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ApacheCon: Fueling the Web Revolution
Apache: The Poster Child for Open Source
March 9, 2000
If Open Source has another poster child besides Linux, it's the Apache Web server. It seems that when people speak of Open Source projects, they like to point more at failure than at success. They point to the fact that Mozilla has taken forever to develop as a "failure." If Mozilla appears at any time, turns out to be usable and makes some people happy, then it won't at that point be a failure.
But pointing downward at Mozilla is ignoring the incredible success story of Apache. Although 30 percent of the World Wide Web is powered by Linux-based servers, the bigger story is Apache. Netcraft shows the market share of Apache to be in the 58 percent range, literally dwarfing all competitors.
It's more than just software, it's the digital printing press of the Internet age. It's freedom of speech expressed in technical terms. Microsoft charges literally thousands of dollars for technology that is not in the same league as Apache. If you want to scale up from that 486 in the back room into big iron, you're going to need Web-server software that's able to jump hardware platforms and operating systems.
Apache works on damn near everything from cheap Intel-based hardware to big Sun and HP boxes--all the way into big iron like IBM mainframes. It has even been ported to VMS and fault-tolerant operating systems. Even choose Microsoft Windows, if you're so inclined.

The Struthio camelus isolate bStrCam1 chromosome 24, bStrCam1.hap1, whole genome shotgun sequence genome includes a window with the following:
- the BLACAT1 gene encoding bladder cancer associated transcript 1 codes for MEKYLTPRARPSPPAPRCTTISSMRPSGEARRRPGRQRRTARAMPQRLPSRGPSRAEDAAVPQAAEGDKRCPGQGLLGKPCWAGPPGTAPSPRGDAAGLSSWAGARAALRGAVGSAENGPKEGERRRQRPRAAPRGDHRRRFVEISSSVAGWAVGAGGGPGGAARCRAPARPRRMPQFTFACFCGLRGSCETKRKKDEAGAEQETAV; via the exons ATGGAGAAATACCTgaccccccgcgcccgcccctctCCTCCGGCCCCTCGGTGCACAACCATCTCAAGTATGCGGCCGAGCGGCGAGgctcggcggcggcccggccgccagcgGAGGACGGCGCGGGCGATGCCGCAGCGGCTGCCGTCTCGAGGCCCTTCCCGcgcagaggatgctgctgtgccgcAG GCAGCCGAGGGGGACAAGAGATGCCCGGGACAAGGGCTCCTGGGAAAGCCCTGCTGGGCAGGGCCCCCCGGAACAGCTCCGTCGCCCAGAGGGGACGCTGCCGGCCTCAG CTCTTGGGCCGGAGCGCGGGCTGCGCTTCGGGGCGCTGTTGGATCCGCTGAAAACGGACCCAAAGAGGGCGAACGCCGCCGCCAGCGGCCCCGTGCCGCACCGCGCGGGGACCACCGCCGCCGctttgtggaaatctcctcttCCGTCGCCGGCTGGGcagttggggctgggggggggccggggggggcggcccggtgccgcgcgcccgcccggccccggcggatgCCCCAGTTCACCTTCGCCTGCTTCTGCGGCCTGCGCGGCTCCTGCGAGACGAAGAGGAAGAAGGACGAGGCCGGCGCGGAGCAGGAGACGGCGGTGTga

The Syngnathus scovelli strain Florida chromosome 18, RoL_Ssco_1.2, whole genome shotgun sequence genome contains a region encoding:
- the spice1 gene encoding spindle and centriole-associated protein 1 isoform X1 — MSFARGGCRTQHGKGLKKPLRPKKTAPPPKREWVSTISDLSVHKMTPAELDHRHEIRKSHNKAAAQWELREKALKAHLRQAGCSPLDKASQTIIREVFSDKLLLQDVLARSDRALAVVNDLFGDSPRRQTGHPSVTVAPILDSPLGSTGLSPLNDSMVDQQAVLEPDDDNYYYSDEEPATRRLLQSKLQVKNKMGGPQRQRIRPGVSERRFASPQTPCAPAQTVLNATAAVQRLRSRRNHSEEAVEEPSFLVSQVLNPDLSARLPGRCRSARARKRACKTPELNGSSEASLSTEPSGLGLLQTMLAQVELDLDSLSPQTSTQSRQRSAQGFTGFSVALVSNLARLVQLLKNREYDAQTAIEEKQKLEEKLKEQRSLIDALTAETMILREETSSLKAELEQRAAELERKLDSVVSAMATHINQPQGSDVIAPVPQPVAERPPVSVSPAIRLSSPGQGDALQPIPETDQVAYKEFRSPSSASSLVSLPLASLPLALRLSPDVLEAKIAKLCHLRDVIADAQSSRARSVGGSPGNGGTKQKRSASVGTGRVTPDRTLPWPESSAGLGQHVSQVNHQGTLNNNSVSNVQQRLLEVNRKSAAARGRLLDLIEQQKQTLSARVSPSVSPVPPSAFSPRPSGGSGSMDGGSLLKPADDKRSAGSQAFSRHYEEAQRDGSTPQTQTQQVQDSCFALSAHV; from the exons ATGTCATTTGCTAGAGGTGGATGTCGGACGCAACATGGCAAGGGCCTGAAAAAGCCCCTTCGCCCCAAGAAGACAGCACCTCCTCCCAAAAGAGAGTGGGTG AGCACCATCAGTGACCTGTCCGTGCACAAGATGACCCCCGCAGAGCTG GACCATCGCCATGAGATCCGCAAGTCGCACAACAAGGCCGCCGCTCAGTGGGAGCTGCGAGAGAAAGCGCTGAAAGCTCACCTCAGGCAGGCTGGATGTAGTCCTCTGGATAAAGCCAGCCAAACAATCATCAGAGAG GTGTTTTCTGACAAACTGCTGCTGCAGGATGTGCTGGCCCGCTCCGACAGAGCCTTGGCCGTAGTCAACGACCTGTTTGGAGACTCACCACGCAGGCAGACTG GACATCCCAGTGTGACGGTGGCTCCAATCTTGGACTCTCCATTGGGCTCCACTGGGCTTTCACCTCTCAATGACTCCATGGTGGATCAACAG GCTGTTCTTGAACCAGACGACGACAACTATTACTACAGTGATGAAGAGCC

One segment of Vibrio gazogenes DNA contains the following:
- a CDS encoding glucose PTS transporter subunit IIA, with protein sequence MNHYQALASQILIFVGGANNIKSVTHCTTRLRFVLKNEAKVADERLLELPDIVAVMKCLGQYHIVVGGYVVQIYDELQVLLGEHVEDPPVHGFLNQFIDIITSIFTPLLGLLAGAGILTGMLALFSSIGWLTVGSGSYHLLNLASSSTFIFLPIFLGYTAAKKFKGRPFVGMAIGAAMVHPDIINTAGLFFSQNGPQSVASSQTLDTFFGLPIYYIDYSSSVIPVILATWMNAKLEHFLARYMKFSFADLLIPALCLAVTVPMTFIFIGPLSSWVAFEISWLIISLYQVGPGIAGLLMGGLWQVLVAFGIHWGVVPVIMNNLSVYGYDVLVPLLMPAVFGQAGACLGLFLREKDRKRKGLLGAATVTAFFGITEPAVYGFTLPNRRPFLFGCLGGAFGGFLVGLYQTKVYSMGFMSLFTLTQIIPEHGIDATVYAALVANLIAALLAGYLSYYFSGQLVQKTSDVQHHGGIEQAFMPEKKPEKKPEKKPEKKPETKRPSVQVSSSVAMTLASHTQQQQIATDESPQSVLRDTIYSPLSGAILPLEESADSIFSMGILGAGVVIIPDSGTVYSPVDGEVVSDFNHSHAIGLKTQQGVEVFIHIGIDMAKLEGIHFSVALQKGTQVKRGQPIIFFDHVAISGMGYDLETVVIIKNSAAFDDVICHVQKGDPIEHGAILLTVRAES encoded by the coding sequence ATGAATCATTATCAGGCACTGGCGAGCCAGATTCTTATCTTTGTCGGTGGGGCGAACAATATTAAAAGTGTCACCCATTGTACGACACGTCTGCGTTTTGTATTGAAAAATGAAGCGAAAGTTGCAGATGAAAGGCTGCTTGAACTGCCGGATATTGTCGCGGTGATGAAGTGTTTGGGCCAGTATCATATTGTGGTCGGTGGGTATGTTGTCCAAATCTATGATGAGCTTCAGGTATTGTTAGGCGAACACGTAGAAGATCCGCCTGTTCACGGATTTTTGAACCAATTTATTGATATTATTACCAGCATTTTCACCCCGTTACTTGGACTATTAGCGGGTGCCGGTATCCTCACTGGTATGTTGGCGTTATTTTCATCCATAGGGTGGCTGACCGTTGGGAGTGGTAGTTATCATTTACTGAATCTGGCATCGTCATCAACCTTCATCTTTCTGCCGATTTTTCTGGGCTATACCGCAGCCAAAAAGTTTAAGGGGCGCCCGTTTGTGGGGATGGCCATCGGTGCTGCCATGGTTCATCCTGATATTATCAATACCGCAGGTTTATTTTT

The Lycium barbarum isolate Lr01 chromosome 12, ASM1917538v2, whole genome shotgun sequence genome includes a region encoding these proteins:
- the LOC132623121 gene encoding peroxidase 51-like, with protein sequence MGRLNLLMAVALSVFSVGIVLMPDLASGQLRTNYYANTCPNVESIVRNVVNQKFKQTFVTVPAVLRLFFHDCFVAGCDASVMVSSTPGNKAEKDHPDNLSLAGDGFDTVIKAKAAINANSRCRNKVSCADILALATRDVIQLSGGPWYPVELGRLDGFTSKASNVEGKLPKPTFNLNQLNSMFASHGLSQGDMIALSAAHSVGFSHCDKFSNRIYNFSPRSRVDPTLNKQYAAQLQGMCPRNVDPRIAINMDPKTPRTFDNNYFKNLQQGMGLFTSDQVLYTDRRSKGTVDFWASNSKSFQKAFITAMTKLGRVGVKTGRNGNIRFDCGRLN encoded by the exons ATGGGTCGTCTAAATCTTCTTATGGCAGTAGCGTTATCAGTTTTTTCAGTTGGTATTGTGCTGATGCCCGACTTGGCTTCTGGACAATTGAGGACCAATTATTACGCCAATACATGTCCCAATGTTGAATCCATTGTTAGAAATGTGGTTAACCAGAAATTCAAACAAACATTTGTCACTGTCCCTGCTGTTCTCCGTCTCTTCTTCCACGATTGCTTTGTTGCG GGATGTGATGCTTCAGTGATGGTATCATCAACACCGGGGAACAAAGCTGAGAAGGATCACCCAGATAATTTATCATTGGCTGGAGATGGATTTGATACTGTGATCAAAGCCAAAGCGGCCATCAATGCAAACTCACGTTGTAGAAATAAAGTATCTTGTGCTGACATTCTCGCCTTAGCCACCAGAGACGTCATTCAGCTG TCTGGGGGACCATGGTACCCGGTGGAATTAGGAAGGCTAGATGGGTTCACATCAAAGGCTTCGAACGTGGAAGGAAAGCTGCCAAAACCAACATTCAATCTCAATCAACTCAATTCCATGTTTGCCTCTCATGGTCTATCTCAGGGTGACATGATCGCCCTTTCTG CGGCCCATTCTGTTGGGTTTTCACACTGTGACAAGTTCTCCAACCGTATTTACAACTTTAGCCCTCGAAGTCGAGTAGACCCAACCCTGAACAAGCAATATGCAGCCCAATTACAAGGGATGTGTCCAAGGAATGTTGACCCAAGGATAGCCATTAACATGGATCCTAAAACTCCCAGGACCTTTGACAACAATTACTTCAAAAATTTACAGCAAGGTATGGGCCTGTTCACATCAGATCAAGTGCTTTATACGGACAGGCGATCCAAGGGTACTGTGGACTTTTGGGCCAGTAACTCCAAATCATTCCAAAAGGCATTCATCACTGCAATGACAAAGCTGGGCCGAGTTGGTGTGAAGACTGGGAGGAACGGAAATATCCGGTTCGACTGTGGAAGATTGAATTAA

What can you say in the negative about this open-source success story? I think it's one of those things that's hard for some people to grasp, because it seems like some sort of fairy tale.
But it's not a fairy tale, and it's not really fair--because Linux is stealing a lot of Apache's limelight. Out of all of the people that I've told about ApacheCon, only one even knew what Apache was--and he'd been using it.
ApacheCon is the yearly convention dedicated to Apache and Apache products. There are over 1,000 visitors this year, and the show creators were sitting around saying things to me like, "Wow, this is going so mainstream so fast." God, I hope so. It'd be a terrible thing for something that has captured 60 percent of the Internet Web-server market share to not be mainstream (grin mode equals one).
So, what's ApacheCon about, then? Well, if you're going to be doing Web serving with Apache, and you want to find out what other people are doing, if you want to find out what your possibilities for expansion are, if you want to see new technology based upon Apache--this is the place.